For a community to explore internal and external trends, it needs to enter a contemplative space to understand how the emergent trends are calling the community to reimage its future.  This process invites the group to detach from existing mental frameworks and beliefs. The group asked to embrace through openness the precarious movements within society. Technology is a perfect example. In the past thirty years, we have moved from cell phones to Artificial Intelligence.  These new ways of being connected will continue to impact our daily lives in dramatic ways.  This one area alone calls us to ask, what is God's invitation for communal transformation both today and into the future.


The exploration of trends is both an internal and external task involving two dimensions looking at trends from multiple levels and fostering an understanding of the past, present, and future or Vijay Govindarajan’s concept of the three-box solution.

Govindarajan’s three-box process is a reflection tool to encompass what the congregation needs to let go from the past, to build upon the present in order to move into the future through intentional initiation. The graphic below depicts the progression.

Govindarajan's 3 Box Solution.png

The external reflection is grounded in the elements of the graphic below. The trends embedded in the three elements impact congregations “being on a mission” while simultaneously allowing them to discover their future through affirming current strengths. This reflection and opening the transcendent community to embrace emerging trends will impact the congregation's future.


All of this demands that a congregation recognize the link between vision and operations.  Also, its vital for the congregation to evaluate its fiscal sustainability, human resource capacity, and services.


Determining the implications of the internal and external realities that shape a congregation's future is a rigorous process. Facing the unvarnished truth about the blessing and challenges opens an avenue to minimize the obstacles and expand the benefits.


Engaging the Transformative Communities’ eco-system in this process can offer clarity and multiple perspectives. As well as open the door to future collaboration. This level of engagement, especially with those invested in the charism, builds both investment and commitment in the final direction.

What If:

The internal and external exploration of trends invites the congregation into exploring ‘what if’ questions as they look at their future.  This level of work allows the congregation to form options based on a robust dialogue around the pros and cons of the ‘what ifs’ that impact the future.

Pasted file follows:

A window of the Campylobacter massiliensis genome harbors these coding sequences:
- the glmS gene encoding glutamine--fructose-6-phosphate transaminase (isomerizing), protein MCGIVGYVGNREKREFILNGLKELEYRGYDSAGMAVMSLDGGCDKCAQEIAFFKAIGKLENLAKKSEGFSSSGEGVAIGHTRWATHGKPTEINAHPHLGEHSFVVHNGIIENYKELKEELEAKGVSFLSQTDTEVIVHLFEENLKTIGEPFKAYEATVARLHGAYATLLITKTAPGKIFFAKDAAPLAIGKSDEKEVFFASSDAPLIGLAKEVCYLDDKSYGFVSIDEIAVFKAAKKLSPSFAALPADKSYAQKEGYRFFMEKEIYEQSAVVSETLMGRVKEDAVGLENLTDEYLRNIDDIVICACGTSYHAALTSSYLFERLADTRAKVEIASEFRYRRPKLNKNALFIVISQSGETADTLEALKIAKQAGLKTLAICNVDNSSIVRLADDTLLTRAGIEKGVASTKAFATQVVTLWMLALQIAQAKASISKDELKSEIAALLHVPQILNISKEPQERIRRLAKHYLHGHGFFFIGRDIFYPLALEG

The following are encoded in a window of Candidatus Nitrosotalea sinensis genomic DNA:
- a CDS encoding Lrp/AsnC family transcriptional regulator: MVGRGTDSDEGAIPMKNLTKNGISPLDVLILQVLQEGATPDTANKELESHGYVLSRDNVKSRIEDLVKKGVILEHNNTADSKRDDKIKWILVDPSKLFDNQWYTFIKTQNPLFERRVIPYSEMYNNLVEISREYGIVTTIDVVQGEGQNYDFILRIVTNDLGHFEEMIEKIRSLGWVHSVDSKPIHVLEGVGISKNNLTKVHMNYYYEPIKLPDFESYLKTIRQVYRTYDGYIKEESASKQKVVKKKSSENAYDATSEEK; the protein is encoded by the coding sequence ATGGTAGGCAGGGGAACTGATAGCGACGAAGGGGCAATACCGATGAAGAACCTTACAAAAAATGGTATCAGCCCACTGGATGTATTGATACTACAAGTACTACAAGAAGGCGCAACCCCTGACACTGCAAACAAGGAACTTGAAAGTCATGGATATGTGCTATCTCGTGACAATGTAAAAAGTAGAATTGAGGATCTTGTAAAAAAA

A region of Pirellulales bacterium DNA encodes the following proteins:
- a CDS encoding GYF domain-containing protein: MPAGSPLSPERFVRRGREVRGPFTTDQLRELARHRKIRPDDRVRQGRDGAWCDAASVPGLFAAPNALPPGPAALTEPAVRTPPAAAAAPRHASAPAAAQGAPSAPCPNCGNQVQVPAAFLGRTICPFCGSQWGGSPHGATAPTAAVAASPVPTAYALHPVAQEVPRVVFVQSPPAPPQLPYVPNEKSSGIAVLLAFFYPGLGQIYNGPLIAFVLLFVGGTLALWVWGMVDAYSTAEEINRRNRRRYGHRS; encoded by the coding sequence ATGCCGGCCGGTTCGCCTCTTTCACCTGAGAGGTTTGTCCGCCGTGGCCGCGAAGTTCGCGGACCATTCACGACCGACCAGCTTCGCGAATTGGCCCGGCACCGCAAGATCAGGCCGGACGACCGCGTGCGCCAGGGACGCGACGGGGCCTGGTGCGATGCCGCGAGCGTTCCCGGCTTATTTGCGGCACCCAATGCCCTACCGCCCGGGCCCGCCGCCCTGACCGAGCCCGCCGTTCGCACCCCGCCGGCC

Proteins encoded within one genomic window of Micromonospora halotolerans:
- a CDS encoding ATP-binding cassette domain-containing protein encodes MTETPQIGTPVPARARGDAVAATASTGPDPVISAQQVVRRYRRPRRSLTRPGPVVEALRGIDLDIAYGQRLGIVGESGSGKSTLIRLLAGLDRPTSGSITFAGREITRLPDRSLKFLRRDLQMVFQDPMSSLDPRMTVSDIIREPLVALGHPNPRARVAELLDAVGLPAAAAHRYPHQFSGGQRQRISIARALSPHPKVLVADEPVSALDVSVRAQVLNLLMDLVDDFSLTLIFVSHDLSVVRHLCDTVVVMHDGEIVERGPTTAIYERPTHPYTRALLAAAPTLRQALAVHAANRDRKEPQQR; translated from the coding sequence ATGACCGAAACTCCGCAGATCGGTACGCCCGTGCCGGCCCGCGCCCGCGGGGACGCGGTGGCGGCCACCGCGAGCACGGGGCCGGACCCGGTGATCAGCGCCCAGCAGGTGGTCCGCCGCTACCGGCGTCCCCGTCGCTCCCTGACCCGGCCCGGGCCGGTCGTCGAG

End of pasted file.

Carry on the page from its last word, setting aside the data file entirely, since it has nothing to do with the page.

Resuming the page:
The ‘what if’ question opens the congregation to explore the unknown by being curious and imaginative about the future. It is a way to energetically create a future instead of being caught in a paralyzed cycle of diminishment. This path creates a balance that recognizes the limitations and assets, leading to the creation of a transcending future. T. S. Eliot states,


“We shall not cease from exploration, and the end of exploring will be to arrive where we started and know the place for the first time” [3] 


A ‘what if’ question has the power to disrupt a group’s worn out mental models, frameworks, and directions. Carol Sanford states, “ In order to create disrupting innovations, we have to break our habits of mind-how we make sense of life. To innovate in human work requires us to reframe the way we work, conceive life, and interpret human nature.”[4]


Questions, by their essence, open the door to the collective soul.  Opening the group to the motherlode issues and questions can unleash the spiritual energy of the whole. As Daniel Christian Wahl states, “The practice of living the questions together starts by frequently asking yourself and others are we asking the right questions? Which questions will help us make wiser decisions? What if we did things differently? What informs our current perspective?” [5]  These are the foundational questions to addressing ‘what if.’


 A ‘what if’ question allows the group to affirm the known and embrace the unknown. The ‘what if’ question opens the group to pray and discern what about the unknown journey that God is asking them to walk.


Here are a few examples of ‘what if’ questions: